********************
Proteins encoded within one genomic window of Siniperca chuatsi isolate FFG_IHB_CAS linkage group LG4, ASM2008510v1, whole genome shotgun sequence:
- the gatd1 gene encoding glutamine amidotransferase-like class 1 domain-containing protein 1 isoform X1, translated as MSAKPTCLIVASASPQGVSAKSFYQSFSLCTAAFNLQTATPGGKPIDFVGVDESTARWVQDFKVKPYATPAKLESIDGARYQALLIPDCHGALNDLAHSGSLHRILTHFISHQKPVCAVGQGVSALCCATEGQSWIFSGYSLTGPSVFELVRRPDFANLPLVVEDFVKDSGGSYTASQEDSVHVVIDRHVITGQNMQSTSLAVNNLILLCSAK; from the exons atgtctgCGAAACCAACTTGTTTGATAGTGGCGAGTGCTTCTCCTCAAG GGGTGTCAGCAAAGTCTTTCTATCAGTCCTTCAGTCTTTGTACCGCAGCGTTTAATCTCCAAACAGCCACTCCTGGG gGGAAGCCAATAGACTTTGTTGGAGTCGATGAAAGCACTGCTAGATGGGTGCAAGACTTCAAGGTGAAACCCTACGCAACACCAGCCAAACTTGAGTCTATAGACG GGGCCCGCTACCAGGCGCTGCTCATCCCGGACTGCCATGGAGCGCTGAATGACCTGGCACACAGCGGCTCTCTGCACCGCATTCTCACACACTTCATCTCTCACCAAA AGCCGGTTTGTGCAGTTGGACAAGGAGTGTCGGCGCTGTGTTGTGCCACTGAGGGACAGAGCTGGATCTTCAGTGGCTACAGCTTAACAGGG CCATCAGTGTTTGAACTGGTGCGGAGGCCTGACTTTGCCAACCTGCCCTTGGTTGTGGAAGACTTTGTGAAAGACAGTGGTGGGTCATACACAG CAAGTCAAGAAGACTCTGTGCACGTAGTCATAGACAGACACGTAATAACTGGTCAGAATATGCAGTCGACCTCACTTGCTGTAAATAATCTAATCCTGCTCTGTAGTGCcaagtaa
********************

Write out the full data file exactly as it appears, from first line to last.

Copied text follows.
Proteins encoded within one genomic window of Siniperca chuatsi isolate FFG_IHB_CAS linkage group LG4, ASM2008510v1, whole genome shotgun sequence:
- the gatd1 gene encoding glutamine amidotransferase-like class 1 domain-containing protein 1 isoform X1, translated as MSAKPTCLIVASASPQGVSAKSFYQSFSLCTAAFNLQTATPGGKPIDFVGVDESTARWVQDFKVKPYATPAKLESIDGARYQALLIPDCHGALNDLAHSGSLHRILTHFISHQKPVCAVGQGVSALCCATEGQSWIFSGYSLTGPSVFELVRRPDFANLPLVVEDFVKDSGGSYTASQEDSVHVVIDRHVITGQNMQSTSLAVNNLILLCSAK; from the exons atgtctgCGAAACCAACTTGTTTGATAGTGGCGAGTGCTTCTCCTCAAG GGGTGTCAGCAAAGTCTTTCTATCAGTCCTTCAGTCTTTGTACCGCAGCGTTTAATCTCCAAACAGCCACTCCTGGG gGGAAGCCAATAGACTTTGTTGGAGTCGATGAAAGCACTGCTAGATGGGTGCAAGACTTCAAGGTGAAACCCTACGCAACACCAGCCAAACTTGAGTCTATAGACG GGGCCCGCTACCAGGCGCTGCTCATCCCGGACTGCCATGGAGCGCTGAATGACCTGGCACACAGCGGCTCTCTGCACCGCATTCTCACACACTTCATCTCTCACCAAA AGCCGGTTTGTGCAGTTGGACAAGGAGTGTCGGCGCTGTGTTGTGCCACTGAGGGACAGAGCTGGATCTTCAGTGGCTACAGCTTAACAGGG CCATCAGTGTTTGAACTGGTGCGGAGGCCTGACTTTGCCAACCTGCCCTTGGTTGTGGAAGACTTTGTGAAAGACAGTGGTGGGTCATACACAG CAAGTCAAGAAGACTCTGTGCACGTAGTCATAGACAGACACGTAATAACTGGTCAGAATATGCAGTCGACCTCACTTGCTGTAAATAATCTAATCCTGCTCTGTAGTGCcaagtaa